Funeral of Jean Béliveau

2014-12-10

Remembrance, Presence, Prayer


"Jesus, knowing that his hour had come to pass from this world to the Father... ". The "hour" here refers to Jesus on the eve of and at the moment of his death. It could also have been written, "...at the hour when Jesus faced death," and it, too, would be correct. But death is more than simply death. According to our senses, our perception, and our experience, death towers before us like an inescapable wall, marking an impassable boundary.

Does death have the "last word" regarding life? Is the death of a loved one the "last word" on love and the thread of relationships? Jesus, who died praying and loving, transformed death into the passage toward eternal life. The love shown in this life does have a future in eternity. The love of a husband, father and grandfather, a friend and colleague, a dedicated humanitarian... all this love has a future in eternity.

This vision of hope is based on Jesus himself, who died for us and rose from the dead to lead us on the path to eternal life.

For several days now, we have been remembering Jean Béliveau, his passion and integrity, his dignity and humanity both on and off the ice. We recall how, year after year, he personified consideration for others: for his friends, teammates, Canadiens' supporters, hockey fans and the general public. We think of the foundation that he established after his retirement to benefit children, particularly those with disabilities. What also comes to mind is the importance that faith played in his life, and the priority he placed on family life in his decision-making. Thus, the past has suddenly become very present, and Jean's paternal nature warms our hearts today.

This time of remembrance has also become a time of presence. There is presence in the media -- television, radio, newspapers, Internet, social networks -- presence in private conversations; presence during the lying in state, held at the Bell Centre over two days; and today, presence at the Cathedral at this prayerful event. Jean's family is present, and we are present for his family. When a person loses someone close to them, we feel at a loss in knowing how to offer comfort and support. It is difficult to think of something consoling to say. But isn't being there for the person what's most important? And this is what we are taking the time to do. Residents of Montréal, Québec and Canada, elected officials and citizens alike, are taking the time to be here with his family and friends to give their support to those who mourn and to give thanks for the gift of a life lived for others.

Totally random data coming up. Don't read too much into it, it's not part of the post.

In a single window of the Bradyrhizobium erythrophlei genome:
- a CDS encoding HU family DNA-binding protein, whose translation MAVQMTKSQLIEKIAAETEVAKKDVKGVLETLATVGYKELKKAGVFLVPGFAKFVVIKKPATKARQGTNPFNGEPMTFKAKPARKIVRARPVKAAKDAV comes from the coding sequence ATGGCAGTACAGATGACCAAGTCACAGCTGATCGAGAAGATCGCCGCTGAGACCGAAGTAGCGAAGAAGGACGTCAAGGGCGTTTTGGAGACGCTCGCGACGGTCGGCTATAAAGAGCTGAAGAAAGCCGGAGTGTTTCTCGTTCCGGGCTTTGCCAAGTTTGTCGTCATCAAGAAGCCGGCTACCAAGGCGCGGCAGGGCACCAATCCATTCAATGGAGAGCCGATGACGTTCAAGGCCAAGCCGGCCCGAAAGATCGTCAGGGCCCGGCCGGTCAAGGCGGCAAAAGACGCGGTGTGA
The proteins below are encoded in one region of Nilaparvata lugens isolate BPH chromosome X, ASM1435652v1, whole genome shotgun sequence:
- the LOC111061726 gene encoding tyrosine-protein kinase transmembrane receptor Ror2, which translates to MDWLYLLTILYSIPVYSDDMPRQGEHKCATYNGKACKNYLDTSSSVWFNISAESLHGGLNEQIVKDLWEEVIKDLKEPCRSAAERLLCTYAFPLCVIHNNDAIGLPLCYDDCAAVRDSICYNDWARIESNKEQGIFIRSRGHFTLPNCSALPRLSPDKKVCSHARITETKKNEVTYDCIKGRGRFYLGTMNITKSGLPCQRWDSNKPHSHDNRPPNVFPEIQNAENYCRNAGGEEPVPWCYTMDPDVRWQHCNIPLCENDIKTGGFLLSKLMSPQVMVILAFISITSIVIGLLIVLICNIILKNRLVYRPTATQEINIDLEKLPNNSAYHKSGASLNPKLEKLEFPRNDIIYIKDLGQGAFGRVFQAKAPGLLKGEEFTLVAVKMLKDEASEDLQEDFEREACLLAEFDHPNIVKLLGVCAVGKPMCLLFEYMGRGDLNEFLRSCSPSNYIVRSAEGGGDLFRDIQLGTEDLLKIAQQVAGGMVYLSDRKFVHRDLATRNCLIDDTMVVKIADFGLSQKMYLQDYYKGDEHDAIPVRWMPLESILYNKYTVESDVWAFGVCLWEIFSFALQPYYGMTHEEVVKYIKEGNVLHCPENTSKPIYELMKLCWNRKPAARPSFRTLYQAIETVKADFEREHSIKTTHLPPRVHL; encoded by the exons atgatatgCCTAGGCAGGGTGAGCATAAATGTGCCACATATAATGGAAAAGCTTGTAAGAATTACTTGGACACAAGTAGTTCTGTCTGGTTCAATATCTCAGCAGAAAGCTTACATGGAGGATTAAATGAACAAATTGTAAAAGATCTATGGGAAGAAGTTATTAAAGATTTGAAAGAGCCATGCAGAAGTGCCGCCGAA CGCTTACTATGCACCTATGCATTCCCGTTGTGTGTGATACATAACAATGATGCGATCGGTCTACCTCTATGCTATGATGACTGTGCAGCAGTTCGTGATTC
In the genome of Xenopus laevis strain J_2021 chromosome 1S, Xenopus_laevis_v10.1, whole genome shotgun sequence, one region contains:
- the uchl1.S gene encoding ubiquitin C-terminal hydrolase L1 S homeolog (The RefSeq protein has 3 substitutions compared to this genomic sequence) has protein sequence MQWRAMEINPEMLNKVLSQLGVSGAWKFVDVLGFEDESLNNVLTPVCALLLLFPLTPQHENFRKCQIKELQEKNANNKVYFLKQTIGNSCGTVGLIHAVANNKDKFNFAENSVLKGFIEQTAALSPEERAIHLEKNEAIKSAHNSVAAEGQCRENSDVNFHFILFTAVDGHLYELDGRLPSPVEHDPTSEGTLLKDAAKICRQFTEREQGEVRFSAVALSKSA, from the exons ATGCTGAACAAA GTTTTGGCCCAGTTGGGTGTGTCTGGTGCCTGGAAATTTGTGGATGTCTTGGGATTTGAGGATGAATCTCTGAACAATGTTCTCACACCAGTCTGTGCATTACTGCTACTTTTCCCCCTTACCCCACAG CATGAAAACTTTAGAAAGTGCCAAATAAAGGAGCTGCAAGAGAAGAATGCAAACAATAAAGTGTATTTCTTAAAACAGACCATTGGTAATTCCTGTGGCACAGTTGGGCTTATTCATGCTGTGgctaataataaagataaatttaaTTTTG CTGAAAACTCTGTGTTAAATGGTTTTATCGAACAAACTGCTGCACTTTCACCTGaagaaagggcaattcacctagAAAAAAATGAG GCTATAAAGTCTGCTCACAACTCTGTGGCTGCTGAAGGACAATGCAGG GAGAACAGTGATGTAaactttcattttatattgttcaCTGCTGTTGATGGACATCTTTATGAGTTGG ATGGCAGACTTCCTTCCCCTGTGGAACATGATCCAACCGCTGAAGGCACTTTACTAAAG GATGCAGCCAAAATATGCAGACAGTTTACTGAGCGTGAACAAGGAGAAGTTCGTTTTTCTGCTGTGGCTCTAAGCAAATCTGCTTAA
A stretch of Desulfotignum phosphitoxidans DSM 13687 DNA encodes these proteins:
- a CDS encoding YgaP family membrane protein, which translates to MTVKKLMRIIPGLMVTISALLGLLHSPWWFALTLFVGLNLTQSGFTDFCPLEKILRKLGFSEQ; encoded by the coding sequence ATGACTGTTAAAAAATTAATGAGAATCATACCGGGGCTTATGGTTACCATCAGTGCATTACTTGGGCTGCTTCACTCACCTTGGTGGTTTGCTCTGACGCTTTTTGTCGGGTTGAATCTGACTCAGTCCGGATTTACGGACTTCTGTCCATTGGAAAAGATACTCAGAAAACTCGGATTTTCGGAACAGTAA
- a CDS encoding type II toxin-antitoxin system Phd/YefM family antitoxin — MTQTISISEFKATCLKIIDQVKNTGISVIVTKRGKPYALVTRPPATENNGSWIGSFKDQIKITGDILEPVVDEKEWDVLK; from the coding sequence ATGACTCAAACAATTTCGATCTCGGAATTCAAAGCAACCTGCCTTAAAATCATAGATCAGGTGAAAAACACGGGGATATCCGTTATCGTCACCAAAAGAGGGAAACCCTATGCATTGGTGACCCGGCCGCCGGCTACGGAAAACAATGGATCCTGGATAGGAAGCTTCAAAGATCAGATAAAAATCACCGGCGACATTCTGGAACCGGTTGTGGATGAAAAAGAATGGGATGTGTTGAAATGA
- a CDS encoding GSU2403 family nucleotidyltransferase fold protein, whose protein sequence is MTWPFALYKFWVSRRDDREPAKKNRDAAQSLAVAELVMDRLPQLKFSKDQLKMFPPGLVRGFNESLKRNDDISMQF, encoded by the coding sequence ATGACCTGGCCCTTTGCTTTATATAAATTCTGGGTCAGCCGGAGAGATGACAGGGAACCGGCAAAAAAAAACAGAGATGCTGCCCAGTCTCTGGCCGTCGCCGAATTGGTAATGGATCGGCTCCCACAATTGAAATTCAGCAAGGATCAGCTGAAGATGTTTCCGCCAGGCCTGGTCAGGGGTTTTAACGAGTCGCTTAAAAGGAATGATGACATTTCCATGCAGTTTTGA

Jesus came into this world to open the way to a future that goes beyond death, and to guide us into the presence of the Eternal Father, who never ceases to see us as his beloved children. Thus, the time of remembrance and presence becomes a time of prayer. We present Jean -- husband, father and grandfather, friend and brother -- to God, so that He may welcome him into his Kingdom, the Kingdom of eternal love.

We are in pain, but our hearts dare to hope, for communication has not been broken but transformed. On the eve of his death, Jesus knew he would enter eternal life, and yet he said: "I am deeply grieved, even unto death."

He knew that death is not the end but a passage; yet, this did not shelter him from experiencing a profound sense of loneliness. However, in the depth of his pain and his feeling of abandonment, He relinquished himself to the Father through the Holy Spirit: "Father, into your hands I commend my spirit."

Dear members of Jean's family, our thoughts go out to you in a surge of affection. Our pain can give way to hope, because prayer for a loved one is the presence of God as He provides balm for the wound inflicted by emptiness and gives us his peace. Through prayer, the future itself becomes present, for God's plan of love is to unite us, altogether for eternity, and our faith in Jesus Christ becomes the hope of meeting again in God's goodness to live eternally as children of the Light in the fullness of communion and joy.

Remembrance, presence, prayer... Let us take a few moments of silence to present Jean Béliveau, along with our grieving hearts, to God, the Consoler...

 
+Christian Lépine
Archbishop of Montreal

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